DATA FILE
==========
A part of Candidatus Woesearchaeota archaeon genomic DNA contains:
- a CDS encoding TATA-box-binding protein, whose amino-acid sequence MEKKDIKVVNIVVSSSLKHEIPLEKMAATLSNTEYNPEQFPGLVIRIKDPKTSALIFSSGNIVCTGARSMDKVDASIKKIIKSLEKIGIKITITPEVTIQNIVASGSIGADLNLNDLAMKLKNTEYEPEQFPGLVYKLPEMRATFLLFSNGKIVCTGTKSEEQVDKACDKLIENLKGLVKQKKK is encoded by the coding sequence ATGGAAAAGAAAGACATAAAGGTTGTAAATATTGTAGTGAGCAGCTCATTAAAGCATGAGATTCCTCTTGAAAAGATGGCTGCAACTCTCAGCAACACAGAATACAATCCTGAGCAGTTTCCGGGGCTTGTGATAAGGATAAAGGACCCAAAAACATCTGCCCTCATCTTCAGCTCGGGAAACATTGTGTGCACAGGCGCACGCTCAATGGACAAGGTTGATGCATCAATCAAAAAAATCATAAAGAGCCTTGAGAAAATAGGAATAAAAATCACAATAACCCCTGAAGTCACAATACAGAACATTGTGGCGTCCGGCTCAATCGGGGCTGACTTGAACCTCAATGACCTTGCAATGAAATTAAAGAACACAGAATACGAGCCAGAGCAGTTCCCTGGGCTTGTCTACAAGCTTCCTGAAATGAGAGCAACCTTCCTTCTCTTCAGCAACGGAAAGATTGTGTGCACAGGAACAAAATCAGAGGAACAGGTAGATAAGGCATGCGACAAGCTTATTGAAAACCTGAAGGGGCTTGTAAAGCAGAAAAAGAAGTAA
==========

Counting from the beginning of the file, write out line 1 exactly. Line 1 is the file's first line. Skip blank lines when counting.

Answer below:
A part of Candidatus Woesearchaeota archaeon genomic DNA contains: